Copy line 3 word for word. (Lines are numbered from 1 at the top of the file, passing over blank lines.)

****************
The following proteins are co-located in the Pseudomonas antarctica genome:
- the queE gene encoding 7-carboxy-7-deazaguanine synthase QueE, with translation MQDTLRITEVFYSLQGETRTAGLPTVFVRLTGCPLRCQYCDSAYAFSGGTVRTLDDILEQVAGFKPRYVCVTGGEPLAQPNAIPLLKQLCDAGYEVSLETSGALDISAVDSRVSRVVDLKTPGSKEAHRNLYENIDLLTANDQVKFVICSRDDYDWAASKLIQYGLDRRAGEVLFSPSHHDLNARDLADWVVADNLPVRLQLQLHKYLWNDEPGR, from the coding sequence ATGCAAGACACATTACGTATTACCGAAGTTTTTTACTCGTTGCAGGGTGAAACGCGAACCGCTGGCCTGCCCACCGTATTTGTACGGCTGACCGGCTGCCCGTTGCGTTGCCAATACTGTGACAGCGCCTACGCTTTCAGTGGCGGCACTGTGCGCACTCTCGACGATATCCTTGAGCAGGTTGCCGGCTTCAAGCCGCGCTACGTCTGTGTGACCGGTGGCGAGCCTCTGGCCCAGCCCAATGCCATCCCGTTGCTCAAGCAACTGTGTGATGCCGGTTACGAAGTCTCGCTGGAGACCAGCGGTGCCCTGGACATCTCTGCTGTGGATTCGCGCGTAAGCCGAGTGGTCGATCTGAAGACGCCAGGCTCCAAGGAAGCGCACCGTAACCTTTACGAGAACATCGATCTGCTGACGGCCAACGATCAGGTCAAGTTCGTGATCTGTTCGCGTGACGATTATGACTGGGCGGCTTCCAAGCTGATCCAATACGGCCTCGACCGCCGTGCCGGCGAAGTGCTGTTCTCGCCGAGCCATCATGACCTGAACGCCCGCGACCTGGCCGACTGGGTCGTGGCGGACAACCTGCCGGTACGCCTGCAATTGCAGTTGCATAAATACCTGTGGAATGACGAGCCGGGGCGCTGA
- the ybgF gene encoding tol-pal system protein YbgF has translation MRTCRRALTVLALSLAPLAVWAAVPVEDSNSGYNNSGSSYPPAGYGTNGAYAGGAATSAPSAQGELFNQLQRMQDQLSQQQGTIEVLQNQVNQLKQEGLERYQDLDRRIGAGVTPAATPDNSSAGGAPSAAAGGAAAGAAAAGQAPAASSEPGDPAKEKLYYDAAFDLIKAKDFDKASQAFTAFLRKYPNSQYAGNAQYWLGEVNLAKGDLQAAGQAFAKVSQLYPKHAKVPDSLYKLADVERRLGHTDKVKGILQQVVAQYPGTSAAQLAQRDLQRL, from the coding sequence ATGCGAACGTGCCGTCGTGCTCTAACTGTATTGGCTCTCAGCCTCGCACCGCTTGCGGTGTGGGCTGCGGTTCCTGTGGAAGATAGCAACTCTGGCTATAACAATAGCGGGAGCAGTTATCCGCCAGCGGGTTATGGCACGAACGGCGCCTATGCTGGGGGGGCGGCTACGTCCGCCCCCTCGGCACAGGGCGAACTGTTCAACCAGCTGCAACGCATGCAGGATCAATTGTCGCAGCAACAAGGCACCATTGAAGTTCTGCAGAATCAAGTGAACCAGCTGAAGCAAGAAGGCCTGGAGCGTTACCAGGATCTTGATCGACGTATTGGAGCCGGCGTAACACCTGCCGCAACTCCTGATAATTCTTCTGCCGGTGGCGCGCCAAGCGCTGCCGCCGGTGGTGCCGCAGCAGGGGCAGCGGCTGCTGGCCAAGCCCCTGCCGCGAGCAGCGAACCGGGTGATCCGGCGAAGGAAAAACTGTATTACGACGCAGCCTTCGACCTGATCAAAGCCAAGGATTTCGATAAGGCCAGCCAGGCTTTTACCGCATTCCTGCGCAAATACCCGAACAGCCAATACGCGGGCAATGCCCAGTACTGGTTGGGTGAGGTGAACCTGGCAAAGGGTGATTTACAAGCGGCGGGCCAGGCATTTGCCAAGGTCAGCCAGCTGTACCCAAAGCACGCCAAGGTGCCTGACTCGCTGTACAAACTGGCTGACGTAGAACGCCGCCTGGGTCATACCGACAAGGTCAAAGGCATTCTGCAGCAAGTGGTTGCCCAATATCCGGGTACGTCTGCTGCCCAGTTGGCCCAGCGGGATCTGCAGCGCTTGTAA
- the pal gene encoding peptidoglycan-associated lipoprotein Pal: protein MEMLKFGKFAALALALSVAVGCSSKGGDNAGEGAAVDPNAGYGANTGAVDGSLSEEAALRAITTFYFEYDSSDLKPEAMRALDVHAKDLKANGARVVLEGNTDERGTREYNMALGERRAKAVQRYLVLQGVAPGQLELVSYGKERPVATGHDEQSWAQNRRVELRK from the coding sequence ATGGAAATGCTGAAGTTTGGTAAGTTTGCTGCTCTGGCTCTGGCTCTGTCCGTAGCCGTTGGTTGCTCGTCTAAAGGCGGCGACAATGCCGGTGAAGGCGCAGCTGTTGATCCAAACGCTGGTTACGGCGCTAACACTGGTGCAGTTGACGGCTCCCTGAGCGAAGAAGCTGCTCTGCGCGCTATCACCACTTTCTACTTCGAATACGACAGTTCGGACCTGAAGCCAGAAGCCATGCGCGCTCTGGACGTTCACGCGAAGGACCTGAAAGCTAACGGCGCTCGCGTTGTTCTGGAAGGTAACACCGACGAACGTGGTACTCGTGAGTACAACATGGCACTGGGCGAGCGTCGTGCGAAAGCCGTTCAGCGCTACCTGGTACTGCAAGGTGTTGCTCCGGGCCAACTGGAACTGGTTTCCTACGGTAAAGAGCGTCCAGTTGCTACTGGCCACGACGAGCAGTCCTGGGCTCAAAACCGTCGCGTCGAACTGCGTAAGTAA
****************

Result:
- the ybgF gene encoding tol-pal system protein YbgF has translation MRTCRRALTVLALSLAPLAVWAAVPVEDSNSGYNNSGSSYPPAGYGTNGAYAGGAATSAPSAQGELFNQLQRMQDQLSQQQGTIEVLQNQVNQLKQEGLERYQDLDRRIGAGVTPAATPDNSSAGGAPSAAAGGAAAGAAAAGQAPAASSEPGDPAKEKLYYDAAFDLIKAKDFDKASQAFTAFLRKYPNSQYAGNAQYWLGEVNLAKGDLQAAGQAFAKVSQLYPKHAKVPDSLYKLADVERRLGHTDKVKGILQQVVAQYPGTSAAQLAQRDLQRL, from the coding sequence ATGCGAACGTGCCGTCGTGCTCTAACTGTATTGGCTCTCAGCCTCGCACCGCTTGCGGTGTGGGCTGCGGTTCCTGTGGAAGATAGCAACTCTGGCTATAACAATAGCGGGAGCAGTTATCCGCCAGCGGGTTATGGCACGAACGGCGCCTATGCTGGGGGGGCGGCTACGTCCGCCCCCTCGGCACAGGGCGAACTGTTCAACCAGCTGCAACGCATGCAGGATCAATTGTCGCAGCAACAAGGCACCATTGAAGTTCTGCAGAATCAAGTGAACCAGCTGAAGCAAGAAGGCCTGGAGCGTTACCAGGATCTTGATCGACGTATTGGAGCCGGCGTAACACCTGCCGCAACTCCTGATAATTCTTCTGCCGGTGGCGCGCCAAGCGCTGCCGCCGGTGGTGCCGCAGCAGGGGCAGCGGCTGCTGGCCAAGCCCCTGCCGCGAGCAGCGAACCGGGTGATCCGGCGAAGGAAAAACTGTATTACGACGCAGCCTTCGACCTGATCAAAGCCAAGGATTTCGATAAGGCCAGCCAGGCTTTTACCGCATTCCTGCGCAAATACCCGAACAGCCAATACGCGGGCAATGCCCAGTACTGGTTGGGTGAGGTGAACCTGGCAAAGGGTGATTTACAAGCGGCGGGCCAGGCATTTGCCAAGGTCAGCCAGCTGTACCCAAAGCACGCCAAGGTGCCTGACTCGCTGTACAAACTGGCTGACGTAGAACGCCGCCTGGGTCATACCGACAAGGTCAAAGGCATTCTGCAGCAAGTGGTTGCCCAATATCCGGGTACGTCTGCTGCCCAGTTGGCCCAGCGGGATCTGCAGCGCTTGTAA